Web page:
In Bangladesh, jhum cultivation is practiced in the hill areas of Chittagong Hill Tracts (CHTs). The CHTs are located in the southern part of Bangladesh bordering with India and Myanmar and are the home to 11 different national communities. Chakma and Tongchonga tribal community belief that they have to put jhum soils (as sacred soil) on the feet of the goddess in every religious occasion.
|Table 1:||Characteristics of jhum and settled cultivation (e.g., terrace cultivation)|
|Source: Modified from Arunachalam et al. (2002)|
Lying between latitude 21°11-23°45 N and longitude 91°42-92°42 E, the region occupies an area of about 1.8 m ha which constitutes about 12% of the total land of the country. The total population is 1,05,500 and 53% of the population are tribal (ACFOD, 1997; BBS, 2000). In India it represents the area of the north-western Himalayas, north Kashmir, covering Ladakh and Gilgit districts with an area of 15.2 m ha, occupying 4.7% of the total geographical area (329 m ha) of the country.
This study examines the gradual changes occurred in government policies which affected jhum cultivation in hills and impacts of jhum cultivation on the management of soil and water resources, biodiversity, forest crop and productivity and socio economic conditions of jhum cultivators of tropical Asia with special reference to Bangladesh.
Gradual changes in jhuming areas of CHTs: In the jhum cultivation areas i.e., CHTs significant changes have had occurred in land-use over several centuries which can be categorized as Pre-British colonial period, British colonial period, Post-colonial period and Independence of Bangladesh period (Rasul and Thapa, 2007). These changes give an idea about the impacts on the mountains and the socio-economic conditions of the jhum cultivators (Table 2).
|Table 2:||Changes occurred in land-use and socio-ecological aspects during different historical periods|
|Source: Modified from Rasul and Thapa (2007)|
|Table 3:||Trend of reduction in jhum cycle (fallow period) in CHTs over centuries|
|Source: Modified from Chhauchhuak (2004a)|
Impacts of jhum cultivation: The degradation of land and forest resulting from shifting cultivation are the serious threats to the people of CHTs of Bangladesh. Among the other ill impacts, invasion of exotic weed species in the jhuming areas is of vital importance. Obviously, weed invasion is influenced by the ecology of the target area (Karim and Mamun, 1988; Karim et al., 1999). The effects of jhum cultivation on soil and water resources, forest productivity, biodiversity and socio-economic conditions of the jhum cultivators are enumerated below:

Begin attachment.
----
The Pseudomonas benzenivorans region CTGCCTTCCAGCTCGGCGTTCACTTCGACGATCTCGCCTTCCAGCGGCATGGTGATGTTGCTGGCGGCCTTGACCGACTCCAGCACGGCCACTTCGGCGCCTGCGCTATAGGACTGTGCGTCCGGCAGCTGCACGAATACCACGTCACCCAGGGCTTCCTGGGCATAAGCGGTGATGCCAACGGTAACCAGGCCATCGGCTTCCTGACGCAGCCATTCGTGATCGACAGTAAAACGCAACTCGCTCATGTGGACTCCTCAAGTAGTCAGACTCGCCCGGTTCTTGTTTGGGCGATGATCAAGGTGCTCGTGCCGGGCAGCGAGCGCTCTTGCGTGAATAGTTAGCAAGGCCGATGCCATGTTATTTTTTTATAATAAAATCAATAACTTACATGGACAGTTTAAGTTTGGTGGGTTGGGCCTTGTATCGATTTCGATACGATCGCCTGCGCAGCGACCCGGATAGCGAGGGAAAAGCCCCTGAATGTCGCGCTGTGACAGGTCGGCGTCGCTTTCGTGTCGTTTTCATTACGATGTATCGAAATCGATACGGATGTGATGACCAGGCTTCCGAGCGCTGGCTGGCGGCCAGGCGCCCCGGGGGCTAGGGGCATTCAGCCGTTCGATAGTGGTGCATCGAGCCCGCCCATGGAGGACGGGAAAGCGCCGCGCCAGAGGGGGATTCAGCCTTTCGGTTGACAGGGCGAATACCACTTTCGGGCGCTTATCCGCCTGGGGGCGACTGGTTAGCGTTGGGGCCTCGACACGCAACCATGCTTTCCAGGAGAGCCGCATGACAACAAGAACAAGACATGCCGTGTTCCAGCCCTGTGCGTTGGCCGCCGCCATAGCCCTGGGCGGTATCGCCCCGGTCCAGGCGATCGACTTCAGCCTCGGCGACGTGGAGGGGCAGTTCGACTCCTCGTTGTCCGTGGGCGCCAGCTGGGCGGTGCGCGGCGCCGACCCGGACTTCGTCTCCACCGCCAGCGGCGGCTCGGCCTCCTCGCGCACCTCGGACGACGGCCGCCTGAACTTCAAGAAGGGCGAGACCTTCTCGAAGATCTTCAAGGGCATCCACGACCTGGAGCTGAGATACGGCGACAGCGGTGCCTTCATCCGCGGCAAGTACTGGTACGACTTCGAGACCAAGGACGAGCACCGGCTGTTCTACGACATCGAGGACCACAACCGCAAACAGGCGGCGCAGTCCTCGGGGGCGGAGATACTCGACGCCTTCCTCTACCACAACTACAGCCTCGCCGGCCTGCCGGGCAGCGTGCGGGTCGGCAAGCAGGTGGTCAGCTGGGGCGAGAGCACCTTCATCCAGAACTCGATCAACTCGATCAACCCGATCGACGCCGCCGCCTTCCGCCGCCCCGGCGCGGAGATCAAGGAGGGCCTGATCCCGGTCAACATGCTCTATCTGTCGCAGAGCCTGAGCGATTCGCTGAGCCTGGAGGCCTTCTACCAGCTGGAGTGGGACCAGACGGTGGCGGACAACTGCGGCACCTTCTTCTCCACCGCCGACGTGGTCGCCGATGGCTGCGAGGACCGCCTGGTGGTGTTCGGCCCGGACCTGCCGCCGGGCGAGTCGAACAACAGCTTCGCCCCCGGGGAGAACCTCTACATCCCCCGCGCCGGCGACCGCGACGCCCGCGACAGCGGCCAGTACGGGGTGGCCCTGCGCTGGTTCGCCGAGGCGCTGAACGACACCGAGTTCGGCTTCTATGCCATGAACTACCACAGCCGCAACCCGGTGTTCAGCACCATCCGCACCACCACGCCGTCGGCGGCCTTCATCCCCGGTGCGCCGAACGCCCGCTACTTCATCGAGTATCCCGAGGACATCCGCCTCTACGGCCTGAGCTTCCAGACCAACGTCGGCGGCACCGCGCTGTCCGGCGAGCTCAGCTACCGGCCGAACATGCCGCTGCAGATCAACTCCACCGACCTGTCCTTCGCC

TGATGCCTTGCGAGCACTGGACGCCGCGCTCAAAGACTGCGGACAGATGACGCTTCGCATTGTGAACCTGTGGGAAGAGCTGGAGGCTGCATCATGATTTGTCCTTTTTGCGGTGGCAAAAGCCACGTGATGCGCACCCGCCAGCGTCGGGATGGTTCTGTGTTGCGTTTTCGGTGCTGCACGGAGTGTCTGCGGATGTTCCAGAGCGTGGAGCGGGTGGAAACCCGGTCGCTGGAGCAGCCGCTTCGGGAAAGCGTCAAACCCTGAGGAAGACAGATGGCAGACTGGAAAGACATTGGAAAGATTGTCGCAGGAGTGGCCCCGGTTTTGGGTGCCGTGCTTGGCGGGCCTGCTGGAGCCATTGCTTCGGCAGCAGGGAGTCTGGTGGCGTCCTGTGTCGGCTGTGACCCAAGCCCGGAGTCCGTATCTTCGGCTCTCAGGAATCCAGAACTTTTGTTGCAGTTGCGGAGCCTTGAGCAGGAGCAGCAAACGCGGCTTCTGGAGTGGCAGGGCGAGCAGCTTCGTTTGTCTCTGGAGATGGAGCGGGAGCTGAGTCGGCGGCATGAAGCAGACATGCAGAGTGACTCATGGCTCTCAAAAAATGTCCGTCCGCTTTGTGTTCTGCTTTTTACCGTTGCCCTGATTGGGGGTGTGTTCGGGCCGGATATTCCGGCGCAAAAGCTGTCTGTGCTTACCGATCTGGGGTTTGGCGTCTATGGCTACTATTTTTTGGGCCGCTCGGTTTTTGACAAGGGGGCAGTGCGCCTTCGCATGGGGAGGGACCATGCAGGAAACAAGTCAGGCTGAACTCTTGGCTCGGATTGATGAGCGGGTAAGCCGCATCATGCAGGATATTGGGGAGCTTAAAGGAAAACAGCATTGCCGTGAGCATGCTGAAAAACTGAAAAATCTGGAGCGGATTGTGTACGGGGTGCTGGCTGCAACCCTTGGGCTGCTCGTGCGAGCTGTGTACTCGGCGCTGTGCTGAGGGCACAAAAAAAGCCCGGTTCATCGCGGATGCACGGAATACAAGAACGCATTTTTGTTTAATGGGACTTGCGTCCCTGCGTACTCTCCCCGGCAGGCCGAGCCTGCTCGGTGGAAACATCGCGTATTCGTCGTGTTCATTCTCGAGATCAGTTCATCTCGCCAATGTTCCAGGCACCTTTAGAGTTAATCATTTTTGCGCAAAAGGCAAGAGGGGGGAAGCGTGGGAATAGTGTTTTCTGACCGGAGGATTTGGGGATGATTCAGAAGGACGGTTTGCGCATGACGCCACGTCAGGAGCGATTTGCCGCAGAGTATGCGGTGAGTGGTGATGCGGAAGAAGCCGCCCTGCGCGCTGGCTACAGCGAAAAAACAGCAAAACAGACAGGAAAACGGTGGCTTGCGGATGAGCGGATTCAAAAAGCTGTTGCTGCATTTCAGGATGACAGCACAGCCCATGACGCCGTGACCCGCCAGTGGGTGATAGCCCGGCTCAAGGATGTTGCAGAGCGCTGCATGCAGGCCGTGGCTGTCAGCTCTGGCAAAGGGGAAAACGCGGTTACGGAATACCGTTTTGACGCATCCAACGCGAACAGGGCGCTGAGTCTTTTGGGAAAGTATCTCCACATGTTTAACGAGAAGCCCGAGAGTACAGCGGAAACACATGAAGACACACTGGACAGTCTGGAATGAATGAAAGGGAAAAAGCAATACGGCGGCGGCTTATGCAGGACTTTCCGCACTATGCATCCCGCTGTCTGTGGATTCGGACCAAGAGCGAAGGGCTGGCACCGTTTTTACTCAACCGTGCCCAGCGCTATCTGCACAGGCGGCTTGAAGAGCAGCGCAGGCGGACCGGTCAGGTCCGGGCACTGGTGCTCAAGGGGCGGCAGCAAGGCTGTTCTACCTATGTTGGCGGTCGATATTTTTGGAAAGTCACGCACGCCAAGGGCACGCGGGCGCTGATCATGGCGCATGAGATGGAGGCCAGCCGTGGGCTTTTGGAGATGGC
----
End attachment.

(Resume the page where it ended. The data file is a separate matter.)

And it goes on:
|•||Over last decade, the crop productivity has been declined to 50% even after using fertilizers and pesticides to some extent (Mantel et al., 2006). The yields were almost equal to input values. Rice yield reduced from 303 kg ha-1 in 1900 to 96kg ha-1 in 1960. Zaman et al. (2002) noted better growth and yield of ginger under zero tillage and mulch in hilly areas of Bangladesh|
|•||An amount of 100 to 250 metric tons of topsoils per hectare are depleted per year due to jhum cultivation in CHTs. The nutrient status of the soil has been reduced to a great extent|
|•||The farmers experienced food shortage of at least for 2 to 6 months in a year|
|•||To sustain the livelihood of the jhum cultivators, the farmers adopted alternate occupations such as wage labor, animal husbandry, cultivation of annual mono crops and extraction and selling of forest products|
|•||Hill cutting during jhum cultivation has favored occurrence of landslide and accumulation of eroded soil caused siltation and floods in adjoining lakes|
|•||Protection and repair of drainage basins for conservation of ecological resources including water needed large amounts of financial input (Uddin et al., 2000)|